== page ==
As National EMS Week draws to a close, Friday’s theme is EMS Recognition Day, for which communities are invited to hold celebrations and other special events to recognize their emergency providers.
“EMS professionals deliver urgent and essential care, and often do it under immense pressure with little thanks,” notes the EMS Strong page. “On EMS Recognition Day, honor local EMS heroes and those who regularly go above and beyond what is expected. Give gratitude to other responders for their unwavering commitment to serve their communities.”
The site offers some ideas for celebrating:
Remember colleagues injured or killed in the line of duty with a public ceremony or a moment of silence.
Host an awards dinner to recognize an EMT or Paramedic of the Year, as well as all your EMS practitioners.
Give gratitude to your family by taking some time off during EMS Week. Relax and be present and attentive with the ones you love.
A nice example from yesterday in New York illustrates a good way EMS providers (and those they help) can be recognized during EMS Week: Northwell Health hosted its annual “Second Chances” Luncheon to reunite providers with patients whose lives they saved.
Emil Kosor, 66, collapsed last August after helping a neighbor repair a lawnmower. EMTs Christopher Delaney and Kelly Gorman responded, performed CPR and transported Kosor, who survived and received an implanted cardioverter defibrillator. Two days after leaving the hospital, Kosor welcomed his eighth grandchild. “A lot of the time they are at the hospital and still working on them, and we really don’t know the end story,” Delaney told the Ridgewood Times. “It’s really nice to see the end story.”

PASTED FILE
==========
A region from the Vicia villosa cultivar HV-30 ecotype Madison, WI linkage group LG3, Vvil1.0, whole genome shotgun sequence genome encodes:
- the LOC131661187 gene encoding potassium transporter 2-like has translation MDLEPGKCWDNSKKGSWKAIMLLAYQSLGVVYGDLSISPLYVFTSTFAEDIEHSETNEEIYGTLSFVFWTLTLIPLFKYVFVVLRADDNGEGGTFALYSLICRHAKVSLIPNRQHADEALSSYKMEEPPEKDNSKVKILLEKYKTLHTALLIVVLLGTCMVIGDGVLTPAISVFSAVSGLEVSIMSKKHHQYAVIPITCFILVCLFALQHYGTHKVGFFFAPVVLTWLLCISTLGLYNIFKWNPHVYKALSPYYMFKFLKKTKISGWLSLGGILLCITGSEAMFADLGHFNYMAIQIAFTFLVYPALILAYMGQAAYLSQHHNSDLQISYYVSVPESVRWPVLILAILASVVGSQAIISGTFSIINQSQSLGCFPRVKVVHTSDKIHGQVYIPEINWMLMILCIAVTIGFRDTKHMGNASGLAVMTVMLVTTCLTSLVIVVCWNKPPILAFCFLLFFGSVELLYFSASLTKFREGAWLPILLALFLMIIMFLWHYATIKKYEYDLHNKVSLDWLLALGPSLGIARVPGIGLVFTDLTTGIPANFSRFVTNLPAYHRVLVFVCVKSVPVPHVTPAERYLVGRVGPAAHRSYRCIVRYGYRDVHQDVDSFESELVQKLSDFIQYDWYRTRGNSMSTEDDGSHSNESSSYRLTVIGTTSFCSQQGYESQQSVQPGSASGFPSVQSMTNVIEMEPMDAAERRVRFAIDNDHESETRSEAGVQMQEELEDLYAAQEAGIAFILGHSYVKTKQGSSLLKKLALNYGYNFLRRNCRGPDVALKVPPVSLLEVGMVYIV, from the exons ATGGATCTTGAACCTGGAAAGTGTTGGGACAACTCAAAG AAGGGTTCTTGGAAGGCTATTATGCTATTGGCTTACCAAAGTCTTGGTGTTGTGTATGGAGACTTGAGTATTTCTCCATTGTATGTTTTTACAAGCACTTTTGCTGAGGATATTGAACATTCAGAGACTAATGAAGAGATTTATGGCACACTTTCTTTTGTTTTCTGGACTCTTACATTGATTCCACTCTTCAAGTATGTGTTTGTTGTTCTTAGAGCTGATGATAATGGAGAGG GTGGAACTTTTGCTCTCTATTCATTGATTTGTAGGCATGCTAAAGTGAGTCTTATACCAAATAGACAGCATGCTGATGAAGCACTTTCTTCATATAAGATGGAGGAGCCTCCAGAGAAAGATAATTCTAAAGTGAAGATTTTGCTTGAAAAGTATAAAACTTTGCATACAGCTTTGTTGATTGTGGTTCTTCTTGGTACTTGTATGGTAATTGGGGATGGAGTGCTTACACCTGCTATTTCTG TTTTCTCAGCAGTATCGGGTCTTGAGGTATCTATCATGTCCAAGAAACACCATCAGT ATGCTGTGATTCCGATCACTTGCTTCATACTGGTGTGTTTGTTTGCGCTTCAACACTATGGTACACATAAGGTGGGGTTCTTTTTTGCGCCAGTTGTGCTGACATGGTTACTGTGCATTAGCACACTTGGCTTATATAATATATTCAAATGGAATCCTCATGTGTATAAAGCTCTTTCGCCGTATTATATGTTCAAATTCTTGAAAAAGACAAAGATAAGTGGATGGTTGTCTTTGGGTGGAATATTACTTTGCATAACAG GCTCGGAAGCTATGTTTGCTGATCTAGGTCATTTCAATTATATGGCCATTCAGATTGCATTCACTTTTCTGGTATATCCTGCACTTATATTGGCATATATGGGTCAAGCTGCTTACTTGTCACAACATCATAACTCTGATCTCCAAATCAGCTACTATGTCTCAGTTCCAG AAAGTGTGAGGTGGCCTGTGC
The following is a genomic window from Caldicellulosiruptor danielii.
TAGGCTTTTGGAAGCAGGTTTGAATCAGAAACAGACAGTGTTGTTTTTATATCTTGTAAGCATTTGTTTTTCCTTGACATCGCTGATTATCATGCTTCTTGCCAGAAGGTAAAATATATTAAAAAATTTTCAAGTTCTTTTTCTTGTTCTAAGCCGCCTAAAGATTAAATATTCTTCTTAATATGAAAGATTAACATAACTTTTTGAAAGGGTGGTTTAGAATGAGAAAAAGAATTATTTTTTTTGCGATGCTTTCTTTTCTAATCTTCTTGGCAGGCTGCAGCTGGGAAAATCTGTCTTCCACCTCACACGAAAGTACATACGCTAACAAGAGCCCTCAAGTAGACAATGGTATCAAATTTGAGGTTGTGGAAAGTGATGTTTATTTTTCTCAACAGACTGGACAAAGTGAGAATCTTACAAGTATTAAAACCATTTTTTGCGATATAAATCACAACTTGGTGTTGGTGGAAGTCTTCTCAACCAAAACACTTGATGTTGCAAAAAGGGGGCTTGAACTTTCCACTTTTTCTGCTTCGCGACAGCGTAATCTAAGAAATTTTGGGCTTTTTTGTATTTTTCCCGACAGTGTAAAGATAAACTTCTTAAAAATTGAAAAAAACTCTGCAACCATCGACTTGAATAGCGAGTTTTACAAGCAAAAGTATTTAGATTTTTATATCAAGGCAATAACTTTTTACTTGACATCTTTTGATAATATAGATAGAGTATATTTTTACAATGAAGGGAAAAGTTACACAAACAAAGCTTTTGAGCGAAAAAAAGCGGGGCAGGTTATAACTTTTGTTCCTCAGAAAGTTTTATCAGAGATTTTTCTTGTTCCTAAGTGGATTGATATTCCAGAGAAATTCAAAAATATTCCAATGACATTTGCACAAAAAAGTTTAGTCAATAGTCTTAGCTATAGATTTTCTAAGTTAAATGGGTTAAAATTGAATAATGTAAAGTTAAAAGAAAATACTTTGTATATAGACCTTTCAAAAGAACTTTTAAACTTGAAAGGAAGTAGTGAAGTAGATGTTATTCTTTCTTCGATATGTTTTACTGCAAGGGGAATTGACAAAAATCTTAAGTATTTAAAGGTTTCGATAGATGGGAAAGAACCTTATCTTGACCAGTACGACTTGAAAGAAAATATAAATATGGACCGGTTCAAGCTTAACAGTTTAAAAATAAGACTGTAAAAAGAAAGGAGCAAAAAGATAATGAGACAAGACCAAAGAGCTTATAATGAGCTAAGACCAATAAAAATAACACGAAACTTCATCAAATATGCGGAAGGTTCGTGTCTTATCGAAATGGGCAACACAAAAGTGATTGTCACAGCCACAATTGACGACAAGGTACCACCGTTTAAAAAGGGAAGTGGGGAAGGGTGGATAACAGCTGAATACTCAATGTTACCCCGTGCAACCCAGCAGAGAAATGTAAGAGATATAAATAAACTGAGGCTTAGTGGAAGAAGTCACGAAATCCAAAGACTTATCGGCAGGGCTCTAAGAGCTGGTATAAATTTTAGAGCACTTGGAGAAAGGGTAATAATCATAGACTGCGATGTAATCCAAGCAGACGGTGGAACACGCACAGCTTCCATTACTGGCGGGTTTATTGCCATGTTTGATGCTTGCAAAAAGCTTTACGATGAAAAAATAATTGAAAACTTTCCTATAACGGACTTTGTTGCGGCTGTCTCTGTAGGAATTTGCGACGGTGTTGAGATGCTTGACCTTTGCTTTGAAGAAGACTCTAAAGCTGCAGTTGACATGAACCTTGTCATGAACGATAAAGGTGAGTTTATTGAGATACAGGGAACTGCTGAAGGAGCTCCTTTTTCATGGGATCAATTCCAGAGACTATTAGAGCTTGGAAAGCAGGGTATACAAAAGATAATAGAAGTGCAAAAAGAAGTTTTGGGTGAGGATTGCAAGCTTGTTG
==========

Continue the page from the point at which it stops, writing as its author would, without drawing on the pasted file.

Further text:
Katherine Burger, 64, went to a movie with her family, fell asleep and couldn’t be awakened. Someone did CPR. Arriving responders, including EMT Necole Jackson, used an AED. Burger also went on to hospital care, survived and got an implanted defibrillator. “I’ve been doing this for 18 years, and this is the first time I’ve gotten recognition like this,” Jackson told the Times. “I got to meet somebody whose life I saved. Because we save people’s lives, but we hand them over, they go home, and you don’t know about them anymore. You go on to the next person. So it’s amazing to see what I helped do.”
During the luncheon the responders received plaques and lots of thanks. “I want to give a big, big thank you,” Burger said. “I’m still processing the fact that I was almost not here. It’s really something that takes a long time to think about.”
As we move into the holiday weekend, we hope you’ve had a great National EMS Week and have a safe Memorial Day. Some final links to complete the week: